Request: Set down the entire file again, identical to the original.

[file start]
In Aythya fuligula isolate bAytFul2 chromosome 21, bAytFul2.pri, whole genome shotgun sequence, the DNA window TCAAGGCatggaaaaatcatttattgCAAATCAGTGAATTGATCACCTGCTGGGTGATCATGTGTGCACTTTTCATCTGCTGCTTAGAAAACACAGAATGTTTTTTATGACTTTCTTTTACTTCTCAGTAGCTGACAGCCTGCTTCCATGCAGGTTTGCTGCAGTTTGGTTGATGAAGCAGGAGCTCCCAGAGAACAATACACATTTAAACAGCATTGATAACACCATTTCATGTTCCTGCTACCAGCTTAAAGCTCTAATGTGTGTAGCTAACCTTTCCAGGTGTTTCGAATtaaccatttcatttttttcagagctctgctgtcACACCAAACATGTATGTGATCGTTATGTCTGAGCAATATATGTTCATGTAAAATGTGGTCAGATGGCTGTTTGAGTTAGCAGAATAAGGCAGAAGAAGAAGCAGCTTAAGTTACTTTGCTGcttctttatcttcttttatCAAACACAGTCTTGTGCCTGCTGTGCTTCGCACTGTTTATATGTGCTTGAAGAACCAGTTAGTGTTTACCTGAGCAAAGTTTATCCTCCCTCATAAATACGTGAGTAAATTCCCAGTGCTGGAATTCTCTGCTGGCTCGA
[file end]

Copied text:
In Aythya fuligula isolate bAytFul2 chromosome 21, bAytFul2.pri, whole genome shotgun sequence, the DNA window TCAAGGCatggaaaaatcatttattgCAAATCAGTGAATTGATCACCTGCTGGGTGATCATGTGTGCACTTTTCATCTGCTGCTTAGAAAACACAGAATGTTTTTTATGACTTTCTTTTACTTCTCAGTAGCTGACAGCCTGCTTCCATGCAGGTTTGCTGCAGTTTGGTTGATGAAGCAGGAGCTCCCAGAGAACAATACACATTTAAACAGCATTGATAACACCATTTCATGTTCCTGCTACCAGCTTAAAGCTCTAATGTGTGTAGCTAACCTTTCCAGGTGTTTCGAATtaaccatttcatttttttcagagctctgctgtcACACCAAACATGTATGTGATCGTTATGTCTGAGCAATATATGTTCATGTAAAATGTGGTCAGATGGCTGTTTGAGTTAGCAGAATAAGGCAGAAGAAGAAGCAGCTTAAGTTACTTTGCTGcttctttatcttcttttatCAAACACAGTCTTGTGCCTGCTGTGCTTCGCACTGTTTATATGTGCTTGAAGAACCAGTTAGTGTTTACCTGAGCAAAGTTTATCCTCCCTCATAAATACGTGAGTAAATTCCCAGTGCTGGAATTCTCTGCTGGCTCGA